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## [TowerTalk] Re: Grounding

 To: [TowerTalk] Re: Grounding zettel@libby.org (Steve Zettel) Wed, 16 Apr 1997 17:07:24 -0700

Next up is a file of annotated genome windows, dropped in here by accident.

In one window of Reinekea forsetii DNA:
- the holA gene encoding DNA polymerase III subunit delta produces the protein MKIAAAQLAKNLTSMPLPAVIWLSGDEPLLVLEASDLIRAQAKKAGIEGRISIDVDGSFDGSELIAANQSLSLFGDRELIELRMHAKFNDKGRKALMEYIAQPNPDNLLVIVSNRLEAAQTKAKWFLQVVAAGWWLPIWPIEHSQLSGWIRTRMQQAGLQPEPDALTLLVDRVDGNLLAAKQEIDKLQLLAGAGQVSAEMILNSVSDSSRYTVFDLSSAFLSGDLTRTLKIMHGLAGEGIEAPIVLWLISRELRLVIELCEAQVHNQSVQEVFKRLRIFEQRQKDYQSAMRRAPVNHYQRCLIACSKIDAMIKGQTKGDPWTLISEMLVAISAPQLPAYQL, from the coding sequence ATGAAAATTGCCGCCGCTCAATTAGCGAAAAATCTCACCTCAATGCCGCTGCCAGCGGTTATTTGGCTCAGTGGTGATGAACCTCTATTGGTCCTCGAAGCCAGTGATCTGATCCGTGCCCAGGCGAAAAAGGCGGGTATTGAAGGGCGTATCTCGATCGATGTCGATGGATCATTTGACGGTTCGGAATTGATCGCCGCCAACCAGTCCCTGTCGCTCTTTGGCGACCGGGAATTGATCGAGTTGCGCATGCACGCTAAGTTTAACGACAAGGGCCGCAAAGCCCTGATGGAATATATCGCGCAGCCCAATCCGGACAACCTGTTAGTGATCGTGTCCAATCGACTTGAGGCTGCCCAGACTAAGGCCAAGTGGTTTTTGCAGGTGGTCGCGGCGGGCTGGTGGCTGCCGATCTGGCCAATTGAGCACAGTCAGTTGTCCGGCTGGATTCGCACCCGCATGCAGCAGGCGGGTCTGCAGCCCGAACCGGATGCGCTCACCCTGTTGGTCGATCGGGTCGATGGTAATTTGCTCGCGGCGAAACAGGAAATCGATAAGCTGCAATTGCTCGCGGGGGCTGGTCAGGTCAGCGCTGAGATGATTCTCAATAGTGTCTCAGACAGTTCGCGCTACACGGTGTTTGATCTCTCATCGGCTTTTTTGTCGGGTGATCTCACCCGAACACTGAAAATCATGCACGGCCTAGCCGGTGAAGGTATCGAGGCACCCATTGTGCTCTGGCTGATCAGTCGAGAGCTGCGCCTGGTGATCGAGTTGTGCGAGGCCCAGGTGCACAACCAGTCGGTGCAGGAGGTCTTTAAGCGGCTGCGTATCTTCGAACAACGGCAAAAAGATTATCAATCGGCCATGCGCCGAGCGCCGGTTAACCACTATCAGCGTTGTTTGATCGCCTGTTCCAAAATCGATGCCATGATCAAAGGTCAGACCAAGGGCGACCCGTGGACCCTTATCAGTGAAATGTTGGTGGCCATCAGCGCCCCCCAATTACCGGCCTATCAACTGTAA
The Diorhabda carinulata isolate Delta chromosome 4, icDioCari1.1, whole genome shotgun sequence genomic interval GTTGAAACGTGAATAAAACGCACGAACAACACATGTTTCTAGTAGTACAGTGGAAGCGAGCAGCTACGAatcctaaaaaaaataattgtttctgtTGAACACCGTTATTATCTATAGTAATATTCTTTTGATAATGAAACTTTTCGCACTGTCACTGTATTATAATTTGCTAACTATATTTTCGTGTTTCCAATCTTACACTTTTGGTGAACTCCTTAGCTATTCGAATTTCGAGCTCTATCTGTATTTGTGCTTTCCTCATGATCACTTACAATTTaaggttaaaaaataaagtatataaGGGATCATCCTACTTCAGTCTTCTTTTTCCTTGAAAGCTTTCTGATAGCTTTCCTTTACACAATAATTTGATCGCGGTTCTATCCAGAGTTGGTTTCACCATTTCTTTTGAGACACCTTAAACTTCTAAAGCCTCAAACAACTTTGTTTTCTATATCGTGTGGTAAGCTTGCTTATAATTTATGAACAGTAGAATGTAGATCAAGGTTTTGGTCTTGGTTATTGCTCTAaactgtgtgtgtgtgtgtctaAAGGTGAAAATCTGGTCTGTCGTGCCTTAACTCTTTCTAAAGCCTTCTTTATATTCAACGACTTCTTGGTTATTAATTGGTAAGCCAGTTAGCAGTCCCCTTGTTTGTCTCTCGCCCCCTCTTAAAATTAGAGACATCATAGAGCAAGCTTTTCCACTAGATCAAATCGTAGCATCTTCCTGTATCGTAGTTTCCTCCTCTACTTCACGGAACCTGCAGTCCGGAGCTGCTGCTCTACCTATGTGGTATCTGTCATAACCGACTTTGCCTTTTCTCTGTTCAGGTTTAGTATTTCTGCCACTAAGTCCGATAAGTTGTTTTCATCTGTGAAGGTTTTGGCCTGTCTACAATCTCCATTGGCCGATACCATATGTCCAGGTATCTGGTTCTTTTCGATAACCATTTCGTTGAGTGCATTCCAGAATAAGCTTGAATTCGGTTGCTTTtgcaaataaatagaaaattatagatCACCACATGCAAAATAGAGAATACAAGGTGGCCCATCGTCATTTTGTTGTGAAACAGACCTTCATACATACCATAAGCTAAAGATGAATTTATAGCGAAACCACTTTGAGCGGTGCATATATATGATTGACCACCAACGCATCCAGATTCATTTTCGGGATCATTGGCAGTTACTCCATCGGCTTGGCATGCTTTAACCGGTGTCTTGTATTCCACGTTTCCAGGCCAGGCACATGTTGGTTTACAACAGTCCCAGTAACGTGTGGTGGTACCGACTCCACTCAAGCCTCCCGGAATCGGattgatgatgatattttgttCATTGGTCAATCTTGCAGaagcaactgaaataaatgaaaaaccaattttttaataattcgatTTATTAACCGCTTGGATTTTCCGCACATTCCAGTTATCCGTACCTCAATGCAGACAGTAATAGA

```> I have just started a discussion here at work about this and we are miffed > on how one would do this. Could you please elaborate this to me or if you > would like to save time you can fax it to me at 972/404-3419 and on the > cover sheet address it to me. > > > Thanks! Tim, (and others who indicated an interest): I don't have the paper at home, but I am sure I have it at work. However, I won't be back at work until this coming Wednesday (one of the benefits of shift work!). In the meantime, the Polypaser Corp. book, The Grounds for Lightning and EMP Protection, Second Edition, by Roger R. Block contains a good explanation in Chapter Five, Ground Impedance, pages 27-28, Measuring Your Ground System. I'll attempt to paraphase it here (apologies to Mr. Block!): _______ ______ | | | | _________________| vs |_____________| am |______________________ | | | | | | | |______| |_____| | | ______ | | | | | |________________| vm |_________________ | | |______| | | | | | | | | | E1 | E2 | E3 +++++++++++++++++++++++++++++++++++++++++++++++++++++++++++++++++++++++++++G++ | | | | electrode | | under test vs - ac voltage source am - ammeter vm - voltmeter G - ground level E - electrode or ground rod The initial spacing between E1, E2, E3 for E1 being a single ground rod would be about 100 feet. If E1 is a ground system, initial spacing may be as much as 1000 feet. Actual distance is increased or decreased depending on the size of the system and the results of moving E3. E3 is moved discrete intervals along a line between E1, E2, and E3 and the voltage measurement is recorded or plotted at each position. When no change in voltage measurement for movement of E3 occurs (the "flat" part of the curve if voltage is being plotted), this value is then converted using tables or formula supplied with the measuring instrument to the "resistance" of the ground rod or system. This is what Eric Woods, K6GV, more concisely stated in his e-mail on the subject: > >Measuring the effectiveness of a ground rod involves finding out what its >connectivity to a place called "Remote Earth" is. You do not measure ground >values at DC. Too many stray amps of DC floating around in the earth. You >use a test set that sends out a know AC freq. at a known current to a remote >ground probe. You then take another ground probe and profile the voltage in >the ground at ten foot intervals (or more, depending) from the ground rod or >field you are concerned about. > >When the current/voltage calc. levels off at a certain distance, you assume >you have reached remote earth and use that value for your ground field >contact resistance. Roger Block goes on to make the comment that the low frequency ac source used in most instruments (60-90HZ) does not adequately take into account the impedance that may be presented to a lightning strike, but continues by referencing an IEEE paper demonstrating that gound systems typically show a lower dynamic impedance during actual lightning strikes than low frequency or DC measurements might indicate, due to the ground saturation that occurs during a strike causing localize arcing and causing momentary low impedance paths between ground masses (a larger dissipation area is momentarily presented to the strike energy). We use a specialized instrument for these measurements at the Libby Hydroelectric Project; when I go back on shift I will check it out and post more information if there is interest. The bottom line is, there is more to it than just sticking one probe of the DVM in the dirt and one on the ground rod to find out if you have a "good" ground. BTW, I recommend the Polyphaser book as a good source for getting up to speed on lightning protection systems. It is written in non-technical English, draws together a lot of information that you could go blind trying to extract from textbooks and IEEE papers, and to the best of my knowledge, is based on sound scientific principles and research. Yes, they do sell what might appear to be expensive lightning protection equipment and components. However, I can do a complete, by-the-book installation using their (or I.C.E.'s or whatever commercial supplier) components, covering tower, radio equipment, telephones and consumer electronics, service entrances, etc. for about the same as the deductable on one claim on my homeowner's insurance, or a fraction of the value of my home, its contents, and the lives of my family. I'll jump off my (well-grounded) soap box now! Hope this helps, Steve Z KJ7CH Libby, MT USA -- FAQ on WWW: http://www.contesting.com/towertalkfaq.html Submissions: towertalk@contesting.com Administrative requests: towertalk-REQUEST@contesting.com Problems: owner-towertalk@contesting.com ```
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